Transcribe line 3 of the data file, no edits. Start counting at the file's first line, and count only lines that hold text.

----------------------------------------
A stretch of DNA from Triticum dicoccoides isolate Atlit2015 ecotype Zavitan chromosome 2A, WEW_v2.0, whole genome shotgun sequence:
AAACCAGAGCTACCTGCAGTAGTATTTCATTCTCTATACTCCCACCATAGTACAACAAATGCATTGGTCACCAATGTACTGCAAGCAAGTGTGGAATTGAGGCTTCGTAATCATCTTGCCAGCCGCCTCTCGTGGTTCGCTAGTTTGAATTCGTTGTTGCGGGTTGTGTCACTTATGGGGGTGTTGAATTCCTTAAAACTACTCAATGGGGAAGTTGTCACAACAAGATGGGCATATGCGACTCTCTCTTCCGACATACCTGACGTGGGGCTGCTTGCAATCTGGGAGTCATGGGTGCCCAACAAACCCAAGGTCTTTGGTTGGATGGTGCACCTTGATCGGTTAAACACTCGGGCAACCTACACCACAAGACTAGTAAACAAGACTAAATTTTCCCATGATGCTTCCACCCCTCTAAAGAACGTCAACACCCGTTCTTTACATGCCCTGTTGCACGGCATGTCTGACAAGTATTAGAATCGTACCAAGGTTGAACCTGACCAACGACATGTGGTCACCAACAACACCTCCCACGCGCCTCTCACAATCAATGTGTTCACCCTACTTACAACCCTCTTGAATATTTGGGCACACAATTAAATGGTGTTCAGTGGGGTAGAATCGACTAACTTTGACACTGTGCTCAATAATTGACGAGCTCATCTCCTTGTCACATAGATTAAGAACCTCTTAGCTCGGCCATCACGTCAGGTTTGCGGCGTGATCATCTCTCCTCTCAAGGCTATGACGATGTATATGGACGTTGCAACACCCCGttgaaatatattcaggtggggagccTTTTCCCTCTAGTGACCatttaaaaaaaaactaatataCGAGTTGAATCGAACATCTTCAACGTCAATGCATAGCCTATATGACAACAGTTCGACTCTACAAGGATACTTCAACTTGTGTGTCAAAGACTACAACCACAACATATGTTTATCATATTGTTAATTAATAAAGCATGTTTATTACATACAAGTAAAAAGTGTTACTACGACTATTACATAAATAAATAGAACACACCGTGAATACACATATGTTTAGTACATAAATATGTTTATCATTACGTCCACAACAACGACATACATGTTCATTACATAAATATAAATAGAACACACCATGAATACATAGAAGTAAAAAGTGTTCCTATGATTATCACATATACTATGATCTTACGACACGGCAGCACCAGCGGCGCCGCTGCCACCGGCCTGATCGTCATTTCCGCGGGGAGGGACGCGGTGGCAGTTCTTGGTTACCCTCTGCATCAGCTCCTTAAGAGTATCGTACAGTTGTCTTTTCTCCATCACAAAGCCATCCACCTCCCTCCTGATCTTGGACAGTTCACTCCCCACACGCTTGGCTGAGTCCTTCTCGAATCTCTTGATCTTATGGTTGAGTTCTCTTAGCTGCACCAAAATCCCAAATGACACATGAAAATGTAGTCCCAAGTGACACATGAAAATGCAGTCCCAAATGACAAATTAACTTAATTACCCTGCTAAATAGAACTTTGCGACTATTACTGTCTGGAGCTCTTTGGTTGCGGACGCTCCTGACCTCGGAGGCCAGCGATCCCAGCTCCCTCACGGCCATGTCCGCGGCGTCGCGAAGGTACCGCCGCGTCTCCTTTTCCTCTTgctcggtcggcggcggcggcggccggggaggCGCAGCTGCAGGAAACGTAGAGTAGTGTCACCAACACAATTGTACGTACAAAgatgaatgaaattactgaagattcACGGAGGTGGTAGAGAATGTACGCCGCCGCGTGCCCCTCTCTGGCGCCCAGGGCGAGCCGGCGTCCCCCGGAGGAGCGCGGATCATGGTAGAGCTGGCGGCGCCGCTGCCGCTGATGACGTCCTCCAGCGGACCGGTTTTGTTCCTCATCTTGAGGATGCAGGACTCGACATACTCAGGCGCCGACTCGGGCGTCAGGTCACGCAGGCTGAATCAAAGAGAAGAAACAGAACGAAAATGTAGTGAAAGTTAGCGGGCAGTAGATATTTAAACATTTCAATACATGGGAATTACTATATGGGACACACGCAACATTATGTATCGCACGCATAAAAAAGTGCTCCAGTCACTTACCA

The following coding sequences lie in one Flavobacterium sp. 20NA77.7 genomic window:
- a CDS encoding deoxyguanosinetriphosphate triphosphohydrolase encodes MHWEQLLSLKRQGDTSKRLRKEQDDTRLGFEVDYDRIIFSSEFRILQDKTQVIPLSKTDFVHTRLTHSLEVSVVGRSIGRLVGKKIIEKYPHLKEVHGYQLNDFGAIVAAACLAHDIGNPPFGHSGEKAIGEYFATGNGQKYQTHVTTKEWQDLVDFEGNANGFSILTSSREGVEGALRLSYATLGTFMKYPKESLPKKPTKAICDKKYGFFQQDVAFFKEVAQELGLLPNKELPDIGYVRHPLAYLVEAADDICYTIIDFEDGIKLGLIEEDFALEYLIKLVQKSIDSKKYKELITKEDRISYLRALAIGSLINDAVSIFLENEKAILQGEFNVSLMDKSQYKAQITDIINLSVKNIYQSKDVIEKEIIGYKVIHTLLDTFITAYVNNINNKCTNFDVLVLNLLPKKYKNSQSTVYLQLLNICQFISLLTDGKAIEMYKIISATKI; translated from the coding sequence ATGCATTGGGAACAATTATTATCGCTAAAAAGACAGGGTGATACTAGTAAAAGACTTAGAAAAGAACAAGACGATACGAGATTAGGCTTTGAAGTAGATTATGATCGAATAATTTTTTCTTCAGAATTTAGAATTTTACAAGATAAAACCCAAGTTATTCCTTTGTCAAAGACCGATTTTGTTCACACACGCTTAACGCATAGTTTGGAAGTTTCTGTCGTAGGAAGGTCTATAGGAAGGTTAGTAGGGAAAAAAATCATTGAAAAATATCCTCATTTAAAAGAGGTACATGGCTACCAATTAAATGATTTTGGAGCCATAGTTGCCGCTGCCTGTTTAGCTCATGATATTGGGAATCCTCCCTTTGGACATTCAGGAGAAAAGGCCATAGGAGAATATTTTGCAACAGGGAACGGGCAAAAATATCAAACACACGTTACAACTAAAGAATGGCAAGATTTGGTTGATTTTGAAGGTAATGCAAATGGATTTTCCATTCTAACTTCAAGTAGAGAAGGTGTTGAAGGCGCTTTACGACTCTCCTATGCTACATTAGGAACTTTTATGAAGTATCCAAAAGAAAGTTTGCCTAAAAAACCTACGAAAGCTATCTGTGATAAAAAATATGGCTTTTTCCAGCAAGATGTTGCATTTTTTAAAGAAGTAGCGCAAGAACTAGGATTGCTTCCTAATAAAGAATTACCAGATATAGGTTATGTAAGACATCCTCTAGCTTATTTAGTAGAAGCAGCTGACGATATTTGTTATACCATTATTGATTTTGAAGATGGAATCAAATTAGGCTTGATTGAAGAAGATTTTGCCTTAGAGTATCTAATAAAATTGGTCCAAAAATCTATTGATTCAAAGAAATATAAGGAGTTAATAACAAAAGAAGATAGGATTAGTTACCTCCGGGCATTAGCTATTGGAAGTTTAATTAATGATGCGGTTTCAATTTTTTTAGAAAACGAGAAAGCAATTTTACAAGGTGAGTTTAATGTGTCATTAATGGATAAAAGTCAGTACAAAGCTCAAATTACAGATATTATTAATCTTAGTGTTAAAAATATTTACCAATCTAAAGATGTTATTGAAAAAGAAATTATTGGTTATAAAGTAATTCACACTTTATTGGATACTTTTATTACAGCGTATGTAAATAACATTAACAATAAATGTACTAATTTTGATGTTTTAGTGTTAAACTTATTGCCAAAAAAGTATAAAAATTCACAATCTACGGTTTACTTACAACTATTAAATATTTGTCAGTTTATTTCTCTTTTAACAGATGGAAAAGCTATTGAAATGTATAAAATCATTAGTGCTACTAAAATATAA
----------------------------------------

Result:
The following coding sequences lie in one Flavobacterium sp. 20NA77.7 genomic window: